I have lost an allen nut that holds my adjustments for MOA on my scope. Where can I find these?

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The manual is here under "Generic Riflescopes". It is a .pdf file.

http://www.tasco.com/support.cfm

The Tasco site for Riflescopes

http://www.tasco.com/section.cfm?s=Riflescopes

Any gunsmith shop should carry the allen nut.

Posted on Jul 19, 2008

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Posted on Jan 02, 2017

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A 20 MOA scope base may be if assistance. The built in 20 MOA of elevation will allow you additional adjustment.

Sep 29, 2013 | Barska Optics Optics

yes actually there is two versions of this scope one with .25 moa adjustment and one with .1 mil adjustment.

Mar 05, 2013 | Bushnell "10x40MttMilDot,FMC,Arg,Snshd,Bx...

If you are going to attempt to sight in
your rifle scope for hunting or just shooting, you will need a basic
understanding of what a Minute of Angle is.

Think of a circle as it is divided into 360 degrees.

Each degree is divided into 60 minutes.

Each minute is divided into 60 seconds, but we don't use that
for ballistics, seconds of angle are just used in machine shops and in rocket
science.

Minute of Angle

1 MOA = 1/60th of a degree

1 MOA = 1.047 inches at 100 yards

Most accurate long range scopes are set in quarter clicks
(4 clicks = 1 MOA) or eighth clicks (8 clicks = 1 MOA) but less accurate short
range scopes are sometimes set in half MOA clicks (2 clicks = 1 MOA)? which to
me is the opposite as it should be.

For a .308 the difference between shooting at 100 yards and
at 500 yards is about 11 MOA. That adjustment with a scope using eighth clicks
is 88 clicks.

Most accuracy testing is done at 100 yards, because it
makes the math easier, and it is close enough to see the bullet holes through a
spotting scope.

Folks usually say that 1 MOA is equal to 1 inch at 100
yards, which is almost exactly correct, as 1 MOA is only slightly more than 1
inch at 100 yards. But for what we are doing it is close enough. Now think it on out to 300 yards, 1 MOA is then equal to 3 inches. So if your shots are 1 inch off to the left at 100 yards; out at 300 yards, you will be off to the left 4 inches. Clear as mud? Hope this helps.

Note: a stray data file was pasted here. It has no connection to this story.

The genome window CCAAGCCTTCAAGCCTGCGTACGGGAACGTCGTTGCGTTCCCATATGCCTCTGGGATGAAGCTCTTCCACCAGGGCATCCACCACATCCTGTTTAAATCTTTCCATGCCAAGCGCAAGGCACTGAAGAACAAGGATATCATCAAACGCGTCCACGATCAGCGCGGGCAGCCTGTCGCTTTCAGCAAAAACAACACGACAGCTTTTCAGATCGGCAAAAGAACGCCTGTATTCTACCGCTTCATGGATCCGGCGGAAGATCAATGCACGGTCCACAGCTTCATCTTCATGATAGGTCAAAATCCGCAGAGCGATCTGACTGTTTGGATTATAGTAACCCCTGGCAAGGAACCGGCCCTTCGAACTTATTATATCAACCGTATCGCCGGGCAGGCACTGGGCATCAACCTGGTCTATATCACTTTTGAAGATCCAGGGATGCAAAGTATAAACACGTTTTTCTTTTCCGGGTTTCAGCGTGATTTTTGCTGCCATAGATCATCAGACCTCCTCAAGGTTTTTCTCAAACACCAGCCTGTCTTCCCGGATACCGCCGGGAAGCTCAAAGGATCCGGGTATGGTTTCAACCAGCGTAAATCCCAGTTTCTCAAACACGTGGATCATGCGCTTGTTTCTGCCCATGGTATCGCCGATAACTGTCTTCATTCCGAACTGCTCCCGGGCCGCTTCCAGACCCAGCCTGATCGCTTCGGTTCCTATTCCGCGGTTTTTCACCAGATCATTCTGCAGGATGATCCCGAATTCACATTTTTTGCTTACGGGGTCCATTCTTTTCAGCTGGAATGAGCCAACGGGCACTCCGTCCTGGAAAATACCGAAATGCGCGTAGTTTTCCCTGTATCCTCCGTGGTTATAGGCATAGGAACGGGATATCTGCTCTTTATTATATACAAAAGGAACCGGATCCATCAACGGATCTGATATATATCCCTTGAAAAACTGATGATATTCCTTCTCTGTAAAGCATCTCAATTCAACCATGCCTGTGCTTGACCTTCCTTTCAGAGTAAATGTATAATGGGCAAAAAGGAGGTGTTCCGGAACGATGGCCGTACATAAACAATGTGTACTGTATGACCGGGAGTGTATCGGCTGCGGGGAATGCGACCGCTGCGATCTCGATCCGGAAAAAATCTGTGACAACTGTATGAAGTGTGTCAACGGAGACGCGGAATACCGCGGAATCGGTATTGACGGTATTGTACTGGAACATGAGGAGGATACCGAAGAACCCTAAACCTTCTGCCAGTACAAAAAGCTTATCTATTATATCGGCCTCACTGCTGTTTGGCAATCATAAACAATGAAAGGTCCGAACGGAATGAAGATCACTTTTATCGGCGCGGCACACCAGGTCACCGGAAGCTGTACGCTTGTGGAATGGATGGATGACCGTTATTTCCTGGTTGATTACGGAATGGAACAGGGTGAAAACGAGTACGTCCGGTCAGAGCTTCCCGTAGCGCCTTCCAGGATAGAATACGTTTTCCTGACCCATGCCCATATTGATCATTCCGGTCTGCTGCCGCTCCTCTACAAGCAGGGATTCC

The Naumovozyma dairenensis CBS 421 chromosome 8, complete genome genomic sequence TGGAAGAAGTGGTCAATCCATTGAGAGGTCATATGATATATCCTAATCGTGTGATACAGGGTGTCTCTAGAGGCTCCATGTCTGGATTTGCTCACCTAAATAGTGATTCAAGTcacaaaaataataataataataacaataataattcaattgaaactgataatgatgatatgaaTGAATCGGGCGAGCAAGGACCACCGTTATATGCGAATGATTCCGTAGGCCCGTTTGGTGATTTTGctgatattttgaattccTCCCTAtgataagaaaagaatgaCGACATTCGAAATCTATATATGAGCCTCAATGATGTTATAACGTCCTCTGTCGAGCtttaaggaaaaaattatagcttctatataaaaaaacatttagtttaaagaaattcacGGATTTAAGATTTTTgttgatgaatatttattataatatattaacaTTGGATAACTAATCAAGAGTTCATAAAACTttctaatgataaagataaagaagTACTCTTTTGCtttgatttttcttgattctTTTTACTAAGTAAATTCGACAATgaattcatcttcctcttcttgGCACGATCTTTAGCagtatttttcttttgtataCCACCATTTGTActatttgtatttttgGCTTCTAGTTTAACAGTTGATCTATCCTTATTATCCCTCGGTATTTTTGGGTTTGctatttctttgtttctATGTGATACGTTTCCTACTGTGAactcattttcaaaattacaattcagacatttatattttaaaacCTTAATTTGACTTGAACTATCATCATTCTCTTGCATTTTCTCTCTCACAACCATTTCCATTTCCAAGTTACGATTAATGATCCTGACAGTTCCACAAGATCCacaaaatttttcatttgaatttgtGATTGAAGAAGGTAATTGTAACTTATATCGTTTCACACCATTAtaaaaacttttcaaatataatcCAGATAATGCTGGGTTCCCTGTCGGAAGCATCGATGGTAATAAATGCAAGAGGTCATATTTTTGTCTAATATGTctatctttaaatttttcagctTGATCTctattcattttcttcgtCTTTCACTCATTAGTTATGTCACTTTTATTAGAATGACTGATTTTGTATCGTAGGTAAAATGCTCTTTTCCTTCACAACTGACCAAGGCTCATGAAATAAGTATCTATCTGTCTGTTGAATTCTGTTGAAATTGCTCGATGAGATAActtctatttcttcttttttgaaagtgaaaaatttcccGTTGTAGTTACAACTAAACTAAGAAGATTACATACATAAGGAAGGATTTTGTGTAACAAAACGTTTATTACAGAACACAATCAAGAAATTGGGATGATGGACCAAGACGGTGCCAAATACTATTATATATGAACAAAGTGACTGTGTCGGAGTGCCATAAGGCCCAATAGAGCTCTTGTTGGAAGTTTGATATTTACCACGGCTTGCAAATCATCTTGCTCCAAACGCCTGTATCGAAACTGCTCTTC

Jan 04, 2011 | NcStar 3-12x50e Rifle Scope Illuminated...

MOA is the abbreviation for Minute of Angle, which measures 1/60 of 1 degree. If you want all the technical jargon and math that involves, this link explains it all: http://en.wikipedia.org/wiki/Minute_of_angle

But when you're talking about rifle scopes, here's what you need to know:

Adjusting the angle of your scope by 1 MOA will change the point of impact by about 1 inch at a distance of 100 yards. So 4 MOA is roughly 4 inches over on an object viewed at 100 yards.

Usually, the windage and elevation adjustments on a scope will be about 1/4 MOA, or about a 0.25 inch change over 100 yards.

But when you're talking about rifle scopes, here's what you need to know:

Adjusting the angle of your scope by 1 MOA will change the point of impact by about 1 inch at a distance of 100 yards. So 4 MOA is roughly 4 inches over on an object viewed at 100 yards.

Usually, the windage and elevation adjustments on a scope will be about 1/4 MOA, or about a 0.25 inch change over 100 yards.

Nov 22, 2010 | Redhead Pursuit (18-36x50)

minute of angle is not the same as 1/4" per click at 100 yards. if it doesn't click something is wrong. i would call leupold and probably try to get a replacement from where you bought it. moa is an angle value not an inch value.